The more observant will note that as the years went by the rate of wounding decreased whilst the body-count steadily rose: a sure sign of the changing times and one which was repeated decades later in the superhero comics this series is such a clear template for…

The volume also contains a complete checklist of the prose canon and is liberally sprinkled with spot illustrations and full-page plates by Joel F. Naprestek, Franklyn E. Hamilton, Glen Ostrander, Mark Bloodworth and Randy Zimmerman as well as all the (sadly unattributed) illustrations which accompanied the original incarnations, as well as the painted magazine covers of those issues.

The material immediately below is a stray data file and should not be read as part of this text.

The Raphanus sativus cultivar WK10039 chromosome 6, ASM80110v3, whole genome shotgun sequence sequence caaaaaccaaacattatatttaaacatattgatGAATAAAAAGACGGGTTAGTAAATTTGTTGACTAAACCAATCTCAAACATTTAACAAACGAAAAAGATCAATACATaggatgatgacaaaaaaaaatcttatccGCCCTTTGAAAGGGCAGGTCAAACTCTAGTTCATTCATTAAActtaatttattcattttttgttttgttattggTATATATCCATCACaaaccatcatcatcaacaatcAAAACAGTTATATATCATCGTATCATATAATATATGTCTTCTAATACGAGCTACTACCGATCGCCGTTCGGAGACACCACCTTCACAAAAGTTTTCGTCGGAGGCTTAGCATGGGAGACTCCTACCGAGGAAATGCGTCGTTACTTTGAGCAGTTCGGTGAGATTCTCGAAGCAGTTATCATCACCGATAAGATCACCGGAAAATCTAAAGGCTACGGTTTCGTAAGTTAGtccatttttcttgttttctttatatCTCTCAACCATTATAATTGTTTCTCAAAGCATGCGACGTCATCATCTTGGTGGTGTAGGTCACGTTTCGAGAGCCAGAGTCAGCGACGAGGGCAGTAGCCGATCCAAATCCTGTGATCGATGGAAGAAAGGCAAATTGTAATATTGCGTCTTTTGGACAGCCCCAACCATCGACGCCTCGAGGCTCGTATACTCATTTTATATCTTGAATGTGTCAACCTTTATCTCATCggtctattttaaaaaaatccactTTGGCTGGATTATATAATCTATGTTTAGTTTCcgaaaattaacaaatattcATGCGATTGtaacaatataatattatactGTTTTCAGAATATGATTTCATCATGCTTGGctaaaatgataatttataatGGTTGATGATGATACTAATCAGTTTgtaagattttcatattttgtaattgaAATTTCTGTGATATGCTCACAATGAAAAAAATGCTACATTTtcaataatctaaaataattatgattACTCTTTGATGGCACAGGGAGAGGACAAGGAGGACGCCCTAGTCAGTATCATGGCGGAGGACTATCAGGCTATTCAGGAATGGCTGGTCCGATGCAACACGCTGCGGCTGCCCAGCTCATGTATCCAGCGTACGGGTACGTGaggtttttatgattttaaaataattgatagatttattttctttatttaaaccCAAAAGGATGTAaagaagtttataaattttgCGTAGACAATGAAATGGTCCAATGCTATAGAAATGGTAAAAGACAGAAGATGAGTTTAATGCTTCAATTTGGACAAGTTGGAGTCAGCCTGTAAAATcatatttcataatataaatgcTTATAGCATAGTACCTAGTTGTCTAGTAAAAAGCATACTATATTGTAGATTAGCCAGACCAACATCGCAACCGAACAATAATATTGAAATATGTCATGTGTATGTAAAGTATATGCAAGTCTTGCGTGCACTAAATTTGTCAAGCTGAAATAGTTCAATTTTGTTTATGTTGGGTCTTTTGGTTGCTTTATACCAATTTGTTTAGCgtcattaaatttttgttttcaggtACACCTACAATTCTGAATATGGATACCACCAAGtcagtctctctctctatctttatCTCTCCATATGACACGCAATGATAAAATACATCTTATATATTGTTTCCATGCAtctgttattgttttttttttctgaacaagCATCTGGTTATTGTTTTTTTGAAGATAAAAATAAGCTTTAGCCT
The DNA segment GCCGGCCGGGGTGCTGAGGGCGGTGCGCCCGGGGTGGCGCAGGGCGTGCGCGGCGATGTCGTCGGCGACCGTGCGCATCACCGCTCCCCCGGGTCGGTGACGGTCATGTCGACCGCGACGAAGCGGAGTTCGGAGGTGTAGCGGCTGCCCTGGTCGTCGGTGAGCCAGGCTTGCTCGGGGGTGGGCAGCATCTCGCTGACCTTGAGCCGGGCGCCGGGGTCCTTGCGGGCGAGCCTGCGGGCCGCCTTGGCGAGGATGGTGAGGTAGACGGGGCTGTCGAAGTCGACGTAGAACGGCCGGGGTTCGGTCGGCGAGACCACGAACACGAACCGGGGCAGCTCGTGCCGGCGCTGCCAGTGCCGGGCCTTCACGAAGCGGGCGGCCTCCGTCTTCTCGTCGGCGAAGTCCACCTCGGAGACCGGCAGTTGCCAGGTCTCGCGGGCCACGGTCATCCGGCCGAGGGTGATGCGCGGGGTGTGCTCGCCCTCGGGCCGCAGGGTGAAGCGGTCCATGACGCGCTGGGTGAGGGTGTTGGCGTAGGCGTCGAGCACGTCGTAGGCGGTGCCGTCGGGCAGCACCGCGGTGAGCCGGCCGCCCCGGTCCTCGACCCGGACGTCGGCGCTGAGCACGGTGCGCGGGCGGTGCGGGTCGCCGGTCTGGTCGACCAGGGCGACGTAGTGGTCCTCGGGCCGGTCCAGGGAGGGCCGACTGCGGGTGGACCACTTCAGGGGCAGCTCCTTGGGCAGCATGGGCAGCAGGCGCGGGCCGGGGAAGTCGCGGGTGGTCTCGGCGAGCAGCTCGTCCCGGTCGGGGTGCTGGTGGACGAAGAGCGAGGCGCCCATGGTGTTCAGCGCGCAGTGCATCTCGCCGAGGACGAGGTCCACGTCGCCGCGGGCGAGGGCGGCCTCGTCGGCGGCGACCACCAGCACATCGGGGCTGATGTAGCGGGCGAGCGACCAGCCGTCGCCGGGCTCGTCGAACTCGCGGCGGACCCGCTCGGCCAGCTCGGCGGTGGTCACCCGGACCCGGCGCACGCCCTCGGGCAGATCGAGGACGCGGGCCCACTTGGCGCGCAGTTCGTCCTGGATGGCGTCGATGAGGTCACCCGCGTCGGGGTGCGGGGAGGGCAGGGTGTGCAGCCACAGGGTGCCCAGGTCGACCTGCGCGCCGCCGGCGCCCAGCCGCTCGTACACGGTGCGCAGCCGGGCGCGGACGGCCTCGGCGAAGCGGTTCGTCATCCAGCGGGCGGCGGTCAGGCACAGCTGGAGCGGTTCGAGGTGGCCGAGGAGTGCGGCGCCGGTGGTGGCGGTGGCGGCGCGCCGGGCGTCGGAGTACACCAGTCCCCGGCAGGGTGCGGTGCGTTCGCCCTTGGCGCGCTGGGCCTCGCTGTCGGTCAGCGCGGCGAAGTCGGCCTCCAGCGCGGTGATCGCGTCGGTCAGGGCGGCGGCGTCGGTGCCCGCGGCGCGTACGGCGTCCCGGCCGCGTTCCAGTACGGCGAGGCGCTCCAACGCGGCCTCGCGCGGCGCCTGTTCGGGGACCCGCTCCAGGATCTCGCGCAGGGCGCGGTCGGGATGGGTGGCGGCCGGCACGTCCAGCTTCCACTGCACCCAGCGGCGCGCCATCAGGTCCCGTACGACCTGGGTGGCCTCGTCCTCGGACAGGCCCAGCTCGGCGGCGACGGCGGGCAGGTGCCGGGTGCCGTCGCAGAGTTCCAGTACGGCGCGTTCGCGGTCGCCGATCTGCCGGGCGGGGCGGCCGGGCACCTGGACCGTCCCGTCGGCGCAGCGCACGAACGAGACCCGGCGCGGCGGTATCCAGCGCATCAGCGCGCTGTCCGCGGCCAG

This edition and its successors apparently retail for staggering prices, but since there’s only one Rights owner and the character is so unbelievably popular, surely there’s a publisher out there willing and able to produce decent new collectors editions of these timeless tales along the sturdy, standard B-format paperback lines of Doc Savage, Sherlock Holmes or The Casebook of Sexton Blake?

I want more and surely there are hordes of others ready and eager to spend £s and $s for more “Z”s?
Zorro ® and © Zorro Productions. All Rights Reserved. This edition © 2000 Pulp Adventures, Inc. All rights reserved.

Add Toner – a Cometbus Collection


By Aaron Cometbus (Last Gasp)
ISBN: 978-0-86719-753-2

Before the advent of computers and the internet gave everybody with a keyboard and an ounce of determination the ability to become writers and publishers, only those truly dedicated, driven or Full-On Compulsive individualists self-published.